School ended yesterday and I am able to breathe and reflect before the end of the year. Foremost in mind is the progress of Lost Apple, my debut novel released in June this year. Six months have passed during which time I have realized many things about myself and about the life of writing. For fear of becoming mawkish, I will refrain from sharing my frustrations and jump to the heart of the matter: I have chosen a difficult path to follow. Self-publishing means just that, self-publishing. It is up to me to get this book noticed, and I have done a poor job of it so far. Writing a book is a far different matter than selling it, and far easier. I have sold few in half a year because of a combination of this learning curve and my available time commitment. But this does not concern me as much as certain misconceptions I have encountered with potential readers. Some of those misconceptions I would like to identify and respond to, especially those I have encountered with fellow educators:
Your book sounds learning interesting, but I don’t have a lot of time to read.
Well, there’s nothing I can do about this. Either you make the time or not. Reading, however, is a vital part of life, especially for teachers. If we are going to ask kids to read and become “life-long learners” it only makes sense that we model this lifestyle ourselves. Yes, I want you to read Lost Apple, but even if you don’t, you should be reading, and reading fiction as a regular part of your life. I counter the argument that there isn’t time to read with my own example. I am a middle school teacher. I have three kids of my own and I am very active on a weekly basis in my religious organization. And yet I plow through books like a blade through soft loam. How? By always having my reading material with me, whether in printed or electronic form. All those quick trips to the grocery store, where the wife runs in and grabs one thing, that’s 5-10 mins. of reading time. Riding buses and trains, standing in lines, sitting in coffee shops, etc., etc., I am always reading. You would be amazed at how much can be read in brief increments throughout one’s day. It’s really a matter of one’s priorities.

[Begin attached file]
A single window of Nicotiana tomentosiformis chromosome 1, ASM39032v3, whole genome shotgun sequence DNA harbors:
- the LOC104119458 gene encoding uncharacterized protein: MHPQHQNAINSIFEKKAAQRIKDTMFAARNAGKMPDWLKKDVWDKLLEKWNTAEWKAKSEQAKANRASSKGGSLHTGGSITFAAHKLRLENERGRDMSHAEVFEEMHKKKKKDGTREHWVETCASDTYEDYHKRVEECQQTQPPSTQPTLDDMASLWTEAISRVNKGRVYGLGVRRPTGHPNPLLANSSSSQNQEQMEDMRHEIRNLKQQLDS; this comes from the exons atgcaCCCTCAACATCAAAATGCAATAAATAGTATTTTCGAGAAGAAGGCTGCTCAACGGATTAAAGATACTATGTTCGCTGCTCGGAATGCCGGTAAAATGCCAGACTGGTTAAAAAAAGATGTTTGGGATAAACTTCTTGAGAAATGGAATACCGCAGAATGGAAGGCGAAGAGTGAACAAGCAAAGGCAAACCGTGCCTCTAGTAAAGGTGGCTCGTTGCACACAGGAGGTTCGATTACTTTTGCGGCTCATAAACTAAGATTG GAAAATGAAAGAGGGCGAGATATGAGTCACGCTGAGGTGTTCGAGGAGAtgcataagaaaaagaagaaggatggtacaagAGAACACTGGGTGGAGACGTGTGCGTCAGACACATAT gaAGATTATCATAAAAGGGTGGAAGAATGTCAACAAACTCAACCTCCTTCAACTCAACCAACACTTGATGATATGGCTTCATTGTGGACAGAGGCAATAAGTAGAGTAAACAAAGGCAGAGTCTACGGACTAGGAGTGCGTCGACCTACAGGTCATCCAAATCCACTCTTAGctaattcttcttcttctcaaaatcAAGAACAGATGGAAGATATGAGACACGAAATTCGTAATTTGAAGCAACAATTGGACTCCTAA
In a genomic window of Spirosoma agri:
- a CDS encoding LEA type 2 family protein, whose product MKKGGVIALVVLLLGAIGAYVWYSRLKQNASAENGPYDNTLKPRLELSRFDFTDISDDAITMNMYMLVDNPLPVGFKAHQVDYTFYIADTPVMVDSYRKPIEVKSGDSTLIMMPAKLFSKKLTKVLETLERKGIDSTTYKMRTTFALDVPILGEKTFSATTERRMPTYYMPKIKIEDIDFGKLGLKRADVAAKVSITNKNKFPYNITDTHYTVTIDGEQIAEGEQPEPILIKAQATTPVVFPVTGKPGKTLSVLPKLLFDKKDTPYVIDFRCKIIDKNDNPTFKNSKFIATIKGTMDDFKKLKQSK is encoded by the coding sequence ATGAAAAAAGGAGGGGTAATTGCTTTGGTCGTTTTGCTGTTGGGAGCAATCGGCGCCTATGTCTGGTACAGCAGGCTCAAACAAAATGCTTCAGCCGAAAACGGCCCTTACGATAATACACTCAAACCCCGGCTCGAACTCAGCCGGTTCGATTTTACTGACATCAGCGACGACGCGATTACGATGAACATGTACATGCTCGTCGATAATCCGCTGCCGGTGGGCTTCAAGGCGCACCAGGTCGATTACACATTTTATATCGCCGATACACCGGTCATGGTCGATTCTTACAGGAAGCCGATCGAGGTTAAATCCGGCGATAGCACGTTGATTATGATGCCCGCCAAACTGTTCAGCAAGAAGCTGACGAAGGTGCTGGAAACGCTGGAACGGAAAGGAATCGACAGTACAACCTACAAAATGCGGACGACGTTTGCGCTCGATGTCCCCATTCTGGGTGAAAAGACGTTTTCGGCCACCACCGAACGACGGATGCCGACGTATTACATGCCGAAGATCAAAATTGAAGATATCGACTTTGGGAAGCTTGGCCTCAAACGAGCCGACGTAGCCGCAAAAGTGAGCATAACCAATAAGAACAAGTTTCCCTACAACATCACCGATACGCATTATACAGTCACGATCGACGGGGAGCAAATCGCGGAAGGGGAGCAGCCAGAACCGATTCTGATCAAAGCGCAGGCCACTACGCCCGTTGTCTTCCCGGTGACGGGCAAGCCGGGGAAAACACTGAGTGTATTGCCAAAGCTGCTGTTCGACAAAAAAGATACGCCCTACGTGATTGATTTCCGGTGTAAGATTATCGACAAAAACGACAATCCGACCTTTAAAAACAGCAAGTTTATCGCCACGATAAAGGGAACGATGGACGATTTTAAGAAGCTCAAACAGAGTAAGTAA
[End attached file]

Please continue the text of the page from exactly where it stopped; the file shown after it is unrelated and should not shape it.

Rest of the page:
I am looking to read about education, but this is a novel and I don’t read a lot of fiction.
If you don’t like reading fiction, the Lost Apple may not be for you. However, if you like reading about education this novel approaches it in a way that may just be far more satisfying than reading pure theory and methodology. Education, especially the history of is philosophical development is one of the most fascinating subjects one can pursue, but most education writing is as dry as the plains of Mars. I wrote Lost Apple as a sort of primer, or door into the fascinating process of how and why we pass on culture to our offspring.
I don’t like science fiction.
Lost Apple is not science fiction. It is literary fiction, or better yet, just fiction. There are few, if any implausible or fantastic elements in the novel at all. On the other hand there is a great deal of metaphor and references to Western mythology and philosophy. When I have encountered this bizarre misconception, I have chalked it up to a general misunderstanding of genre and an aversion to fiction on the part of the given person.
I don’t have an e-reader, so I’ll have to wait until it comes out in print.
This is by far the biggest misconception out there! I published Lost Apple as an e-book, but I don’t have an e-reader either. Amazon, Barnes & Noble, iTunes and all the other companies marketing e-books want them to be bought. They all have free apps and cloud drives available for that purpose and Lost Apple is available on all of them. If you have a Kindle you can read Lost Apple. If you have a Nook you can read it. An iPad? An iPhone? Any other tablet or Android device? You can download and read Lost Apple on all of them. You can also download a PDF file to read on your laptop, or print out if you are so inclined. With e-books the formatting possibilities are such that the book is as accessible as print, perhaps even more so. And concerning print, I do not have plans to bring the book to print at any time in the foreseeable future. Even with today’s new print-on-demand technologies, that will cost me more than I can presently afford. Yes, I too prefer the feel of a printed book in my hand, but I am learning to enjoy e-books too. The ground has shifted beneath our feet and we need to move with it. To reject e-books as somehow lesser than paper books is as silly as saying a song recorded on a vinyl LP is more real than the same song downloaded and played on an iPod.
So I will close with this, my last big plug of the year: please download and enjoy Lost Apple this holiday season! And all the best to you and yours for the New Year!